Posluszny: 'Rather be a year too early than one play too late'

JACKSONVILLE, Fla. -- Paul Posluszny didn’t want to be a player who hung around a year or two longer than he should have.

Doing that would have cheated the game he’s loved since childhood. Outside of an injury, that’s the worst thing Posluszny could have imagined happening to him on the field, and it’s why the Jacksonville Jaguars linebacker eventually decided to make the 2017 season his last after 11 years in the NFL.

The painful decision turned into an emotional goodbye on Monday afternoon in a news conference at EverBank Field.

“I don't want to do this. I don't want to retire right now,” Posluszny said. “I want to keep playing. But what was more important for me was I didn't want to go back on the field and be a step too slow or miss a play. If I'm out on the field with Telvin [Smith] and Myles [Jack] and they expect me to do something and I miss that play because I held on a year too long, I don't know how I’d look at them. That was unacceptable to me.

“I know that's right around the corner, and once it hits, it hits. You don't stop it. Avoiding that was the most important thing. It's my time. I love the game too much, and I respect it too much to not be able to physically do everything that I've done in years past. And if that's a year too early maybe I'm going to regret it, but I'd rather be a year too early than one play too late."

Posluszny’s final game turned out to be the Jaguars’ 24-20 loss to New England in the AFC Championship Game, which marked not only his first playoff appearance but was also in the first year he'd played on a team that finished with a winning record. He had six tackles in that game and finished his career with 1,381 tackles, 15 interceptions and 16 sacks. His 973 tackles in seven seasons with the Jaguars (after four with Buffalo) are second in franchise history.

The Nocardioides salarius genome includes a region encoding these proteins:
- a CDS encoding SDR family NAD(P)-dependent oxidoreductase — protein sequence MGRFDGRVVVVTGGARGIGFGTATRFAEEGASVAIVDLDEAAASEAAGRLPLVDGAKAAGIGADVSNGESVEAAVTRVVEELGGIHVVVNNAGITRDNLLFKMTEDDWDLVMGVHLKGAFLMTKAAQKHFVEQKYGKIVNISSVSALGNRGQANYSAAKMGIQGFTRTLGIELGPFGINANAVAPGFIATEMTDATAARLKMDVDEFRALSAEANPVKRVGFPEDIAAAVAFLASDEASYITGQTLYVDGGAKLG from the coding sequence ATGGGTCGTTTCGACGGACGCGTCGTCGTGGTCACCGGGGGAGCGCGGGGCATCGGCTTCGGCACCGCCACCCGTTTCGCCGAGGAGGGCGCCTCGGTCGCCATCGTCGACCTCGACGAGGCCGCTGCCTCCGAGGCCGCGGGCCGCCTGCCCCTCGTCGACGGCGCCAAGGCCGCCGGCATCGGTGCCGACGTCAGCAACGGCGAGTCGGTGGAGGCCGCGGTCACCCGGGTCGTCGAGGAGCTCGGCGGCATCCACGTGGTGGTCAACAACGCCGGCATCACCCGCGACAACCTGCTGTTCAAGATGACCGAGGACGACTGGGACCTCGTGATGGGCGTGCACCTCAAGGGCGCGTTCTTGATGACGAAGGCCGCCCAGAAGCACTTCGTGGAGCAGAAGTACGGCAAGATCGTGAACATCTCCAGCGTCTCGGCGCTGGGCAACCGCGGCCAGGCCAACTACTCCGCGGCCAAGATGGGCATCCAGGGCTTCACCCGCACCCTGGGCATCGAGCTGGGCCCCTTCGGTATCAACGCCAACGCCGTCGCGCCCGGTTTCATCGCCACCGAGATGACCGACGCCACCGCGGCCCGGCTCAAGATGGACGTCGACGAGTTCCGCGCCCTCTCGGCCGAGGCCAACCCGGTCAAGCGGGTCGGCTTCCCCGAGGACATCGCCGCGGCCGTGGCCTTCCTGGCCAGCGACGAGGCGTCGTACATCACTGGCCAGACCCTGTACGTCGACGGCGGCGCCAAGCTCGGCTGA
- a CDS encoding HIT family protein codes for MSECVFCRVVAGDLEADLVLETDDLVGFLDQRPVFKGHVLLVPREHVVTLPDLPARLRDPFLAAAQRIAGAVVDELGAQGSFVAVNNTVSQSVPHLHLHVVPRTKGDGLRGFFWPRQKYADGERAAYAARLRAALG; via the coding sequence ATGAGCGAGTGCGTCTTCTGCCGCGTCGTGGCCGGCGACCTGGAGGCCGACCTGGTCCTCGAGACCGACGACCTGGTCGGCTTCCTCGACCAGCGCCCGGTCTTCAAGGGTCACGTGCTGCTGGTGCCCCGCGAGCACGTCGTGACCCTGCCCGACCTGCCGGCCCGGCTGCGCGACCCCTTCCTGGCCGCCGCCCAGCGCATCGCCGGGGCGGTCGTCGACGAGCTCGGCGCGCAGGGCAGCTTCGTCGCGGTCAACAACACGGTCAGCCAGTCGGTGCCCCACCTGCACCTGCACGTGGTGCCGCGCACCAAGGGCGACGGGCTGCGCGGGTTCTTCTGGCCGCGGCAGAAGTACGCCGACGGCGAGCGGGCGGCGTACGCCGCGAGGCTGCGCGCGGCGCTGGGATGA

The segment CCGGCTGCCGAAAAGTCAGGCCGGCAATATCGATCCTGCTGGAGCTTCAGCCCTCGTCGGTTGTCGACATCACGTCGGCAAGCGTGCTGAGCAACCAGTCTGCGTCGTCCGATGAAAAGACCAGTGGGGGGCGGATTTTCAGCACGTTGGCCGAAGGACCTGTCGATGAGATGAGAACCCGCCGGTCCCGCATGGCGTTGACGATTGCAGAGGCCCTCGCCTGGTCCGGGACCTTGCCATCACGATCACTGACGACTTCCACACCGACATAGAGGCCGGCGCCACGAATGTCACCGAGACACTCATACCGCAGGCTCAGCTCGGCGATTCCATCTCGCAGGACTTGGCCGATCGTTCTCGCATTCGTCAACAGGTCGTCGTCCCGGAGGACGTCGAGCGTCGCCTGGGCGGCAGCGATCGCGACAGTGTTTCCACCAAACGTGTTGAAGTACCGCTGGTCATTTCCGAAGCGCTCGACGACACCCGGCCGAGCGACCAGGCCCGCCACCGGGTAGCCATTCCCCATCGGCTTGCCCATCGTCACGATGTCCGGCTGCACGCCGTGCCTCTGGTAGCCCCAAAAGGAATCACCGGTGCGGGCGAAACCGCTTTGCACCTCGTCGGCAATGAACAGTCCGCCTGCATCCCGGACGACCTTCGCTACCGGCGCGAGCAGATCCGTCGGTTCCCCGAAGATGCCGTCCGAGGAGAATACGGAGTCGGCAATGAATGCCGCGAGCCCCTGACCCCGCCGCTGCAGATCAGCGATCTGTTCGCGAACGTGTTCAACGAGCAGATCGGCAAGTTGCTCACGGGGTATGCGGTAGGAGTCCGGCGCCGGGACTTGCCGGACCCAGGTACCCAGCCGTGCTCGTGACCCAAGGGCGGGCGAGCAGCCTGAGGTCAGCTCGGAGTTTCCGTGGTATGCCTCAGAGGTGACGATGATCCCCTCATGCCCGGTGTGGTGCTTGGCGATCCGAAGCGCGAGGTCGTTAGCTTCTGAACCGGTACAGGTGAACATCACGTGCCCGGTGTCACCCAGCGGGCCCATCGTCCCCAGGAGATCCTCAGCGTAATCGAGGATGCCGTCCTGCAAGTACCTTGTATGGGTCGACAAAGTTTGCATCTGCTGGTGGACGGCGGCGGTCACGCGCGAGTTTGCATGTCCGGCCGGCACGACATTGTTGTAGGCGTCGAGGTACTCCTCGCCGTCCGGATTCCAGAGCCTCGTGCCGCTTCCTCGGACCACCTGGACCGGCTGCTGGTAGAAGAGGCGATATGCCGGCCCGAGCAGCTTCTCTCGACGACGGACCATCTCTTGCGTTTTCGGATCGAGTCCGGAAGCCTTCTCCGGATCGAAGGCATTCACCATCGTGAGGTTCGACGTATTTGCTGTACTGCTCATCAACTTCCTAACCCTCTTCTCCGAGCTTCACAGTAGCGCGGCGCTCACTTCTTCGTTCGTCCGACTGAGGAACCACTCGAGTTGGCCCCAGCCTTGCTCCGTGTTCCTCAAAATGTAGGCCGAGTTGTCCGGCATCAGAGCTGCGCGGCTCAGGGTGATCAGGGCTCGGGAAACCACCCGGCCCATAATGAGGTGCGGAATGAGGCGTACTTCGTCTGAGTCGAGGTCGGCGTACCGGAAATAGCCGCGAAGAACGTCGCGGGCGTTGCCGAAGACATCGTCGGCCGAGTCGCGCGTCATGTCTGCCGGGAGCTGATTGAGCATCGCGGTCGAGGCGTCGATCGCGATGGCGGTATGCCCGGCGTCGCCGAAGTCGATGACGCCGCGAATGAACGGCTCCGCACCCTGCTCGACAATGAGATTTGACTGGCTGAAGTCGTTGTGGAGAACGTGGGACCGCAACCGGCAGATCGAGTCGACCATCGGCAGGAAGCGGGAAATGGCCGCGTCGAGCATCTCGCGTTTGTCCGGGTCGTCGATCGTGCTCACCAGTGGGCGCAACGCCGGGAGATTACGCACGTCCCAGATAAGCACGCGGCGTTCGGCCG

But Posluszny’s impact on the franchise goes far beyond his stats. Coach Doug Marrone and executive vice president Tom Coughlin have called Posluszny the ultimate professional because of his dedication, his work ethic and his manner in the locker room and off the field. Marrone has said Posluszny is a shining example for all young players entering the league, which linebacker Telvin Smith quickly found out as a rookie in 2014.

The two had lockers next to each other from 2014 to 2016 and became close over the past four seasons. Posluszny chose Smith to introduce him at his retirement news conference on Monday, and it was an emotional moment for them, with each unsuccessfully fighting back tears during Smith’s six-minute introduction.

“Forever and ever and ever his legacy will live on through what he’s done here,” Smith said. “I love him. I appreciate him. … But just know, I never met a better man than you. I’ve never had a better teammate than you. I don’t think I’ve ever been able to say someone loved me who I didn’t do something for than you and I promise you -- I promise you, I promise you -- I won’t let you down.

“And I feel like that last game we let you down so I dedicate this next season to you and I promise you we’re going to head down and give everything I got because of you and the legacy you left.”

Several of Posluszny’s former teammates gathered in the back of the news conference -- notably Jack, quarterback Blake Bortles and defensive end Calais Campbell -- as well as the coaching staff and members of the medical, equipment and support staff. Many came up and hugged him after the news conference, which began with a three-minute highlight video.

Posluszny said he’s trying to figure out what he wants to do next -- he’s considering graduate school to study something in the aerospace field or an MBA -- and said he’s sure he’s going to struggle to find something to replace the camaraderie of the locker room, which he said he’ll miss the most.

“The great fear of mine is I don't know where to find that in the rest of society,” Posluszny said. “Or what occupation -- I'm sure they're out there -- where you can be in that type of environment where it doesn't matter where you're from and you can work with Telvin Smith every day or you can work with Myles Jack every day and be in a room together and learn together and grow together and be grown men who our job is to hit other people as hard as we possibly can and say, 'I love you. I love you.'

“To me, that's priceless. That's the best part of the NFL: Your teammates and the environment that you create in that locker room where you know that I may play defense and Cam [Robinson] plays offense, but I'm going to do everything that I can, I'm going to play as hard as I can so that he has success so that we win as a group. To me, that's priceless. That's the most important thing, and I know that's what I'm going to miss the most, hands down.”